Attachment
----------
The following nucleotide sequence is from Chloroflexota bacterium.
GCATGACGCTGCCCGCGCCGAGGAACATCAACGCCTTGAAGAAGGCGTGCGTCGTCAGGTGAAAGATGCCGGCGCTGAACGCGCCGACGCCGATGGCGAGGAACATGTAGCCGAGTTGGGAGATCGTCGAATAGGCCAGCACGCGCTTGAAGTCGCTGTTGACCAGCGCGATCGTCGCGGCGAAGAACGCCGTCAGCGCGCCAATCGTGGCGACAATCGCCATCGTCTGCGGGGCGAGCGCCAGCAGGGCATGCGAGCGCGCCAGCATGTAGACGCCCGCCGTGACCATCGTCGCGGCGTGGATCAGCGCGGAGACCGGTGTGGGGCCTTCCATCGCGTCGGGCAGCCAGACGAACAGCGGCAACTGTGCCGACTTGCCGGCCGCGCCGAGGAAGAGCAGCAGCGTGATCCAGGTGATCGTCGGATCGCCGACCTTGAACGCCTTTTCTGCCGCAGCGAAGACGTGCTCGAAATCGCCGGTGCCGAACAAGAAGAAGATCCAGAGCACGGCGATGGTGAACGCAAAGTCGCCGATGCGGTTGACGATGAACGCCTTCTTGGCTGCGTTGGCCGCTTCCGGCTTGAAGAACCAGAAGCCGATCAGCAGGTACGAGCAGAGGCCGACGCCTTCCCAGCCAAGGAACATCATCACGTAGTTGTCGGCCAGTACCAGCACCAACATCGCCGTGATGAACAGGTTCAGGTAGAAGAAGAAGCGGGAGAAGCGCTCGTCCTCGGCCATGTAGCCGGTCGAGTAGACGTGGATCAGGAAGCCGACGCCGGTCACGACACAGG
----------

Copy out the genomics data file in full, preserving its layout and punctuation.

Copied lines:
The following nucleotide sequence is from Chloroflexota bacterium.
GCATGACGCTGCCCGCGCCGAGGAACATCAACGCCTTGAAGAAGGCGTGCGTCGTCAGGTGAAAGATGCCGGCGCTGAACGCGCCGACGCCGATGGCGAGGAACATGTAGCCGAGTTGGGAGATCGTCGAATAGGCCAGCACGCGCTTGAAGTCGCTGTTGACCAGCGCGATCGTCGCGGCGAAGAACGCCGTCAGCGCGCCAATCGTGGCGACAATCGCCATCGTCTGCGGGGCGAGCGCCAGCAGGGCATGCGAGCGCGCCAGCATGTAGACGCCCGCCGTGACCATCGTCGCGGCGTGGATCAGCGCGGAGACCGGTGTGGGGCCTTCCATCGCGTCGGGCAGCCAGACGAACAGCGGCAACTGTGCCGACTTGCCGGCCGCGCCGAGGAAGAGCAGCAGCGTGATCCAGGTGATCGTCGGATCGCCGACCTTGAACGCCTTTTCTGCCGCAGCGAAGACGTGCTCGAAATCGCCGGTGCCGAACAAGAAGAAGATCCAGAGCACGGCGATGGTGAACGCAAAGTCGCCGATGCGGTTGACGATGAACGCCTTCTTGGCTGCGTTGGCCGCTTCCGGCTTGAAGAACCAGAAGCCGATCAGCAGGTACGAGCAGAGGCCGACGCCTTCCCAGCCAAGGAACATCATCACGTAGTTGTCGGCCAGTACCAGCACCAACATCGCCGTGATGAACAGGTTCAGGTAGAAGAAGAAGCGGGAGAAGCGCTCGTCCTCGGCCATGTAGCCGGTCGAGTAGACGTGGATCAGGAAGCCGACGCCGGTCACGACACAGG